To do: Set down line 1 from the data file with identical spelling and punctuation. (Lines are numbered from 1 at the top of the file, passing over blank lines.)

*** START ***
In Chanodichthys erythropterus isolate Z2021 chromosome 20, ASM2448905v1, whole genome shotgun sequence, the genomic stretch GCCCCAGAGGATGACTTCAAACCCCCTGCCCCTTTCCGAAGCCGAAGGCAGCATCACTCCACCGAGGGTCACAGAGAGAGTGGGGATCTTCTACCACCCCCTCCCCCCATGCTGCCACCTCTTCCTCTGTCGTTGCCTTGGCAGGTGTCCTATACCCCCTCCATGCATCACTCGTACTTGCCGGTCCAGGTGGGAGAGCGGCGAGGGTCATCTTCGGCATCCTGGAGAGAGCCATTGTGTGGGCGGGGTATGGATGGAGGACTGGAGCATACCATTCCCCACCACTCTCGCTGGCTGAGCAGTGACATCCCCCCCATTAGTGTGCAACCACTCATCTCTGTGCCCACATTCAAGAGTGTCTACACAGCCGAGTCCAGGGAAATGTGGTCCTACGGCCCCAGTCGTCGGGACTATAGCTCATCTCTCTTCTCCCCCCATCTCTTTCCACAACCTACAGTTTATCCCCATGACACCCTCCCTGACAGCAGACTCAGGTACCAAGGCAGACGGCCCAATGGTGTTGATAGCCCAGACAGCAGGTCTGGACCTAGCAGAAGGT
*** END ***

In Chanodichthys erythropterus isolate Z2021 chromosome 20, ASM2448905v1, whole genome shotgun sequence, the genomic stretch GCCCCAGAGGATGACTTCAAACCCCCTGCCCCTTTCCGAAGCCGAAGGCAGCATCACTCCACCGAGGGTCACAGAGAGAGTGGGGATCTTCTACCACCCCCTCCCCCCATGCTGCCACCTCTTCCTCTGTCGTTGCCTTGGCAGGTGTCCTATACCCCCTCCATGCATCACTCGTACTTGCCGGTCCAGGTGGGAGAGCGGCGAGGGTCATCTTCGGCATCCTGGAGAGAGCCATTGTGTGGGCGGGGTATGGATGGAGGACTGGAGCATACCATTCCCCACCACTCTCGCTGGCTGAGCAGTGACATCCCCCCCATTAGTGTGCAACCACTCATCTCTGTGCCCACATTCAAGAGTGTCTACACAGCCGAGTCCAGGGAAATGTGGTCCTACGGCCCCAGTCGTCGGGACTATAGCTCATCTCTCTTCTCCCCCCATCTCTTTCCACAACCTACAGTTTATCCCCATGACACCCTCCCTGACAGCAGACTCAGGTACCAAGGCAGACGGCCCAATGGTGTTGATAGCCCAGACAGCAGGTCTGGACCTAGCAGAAGGT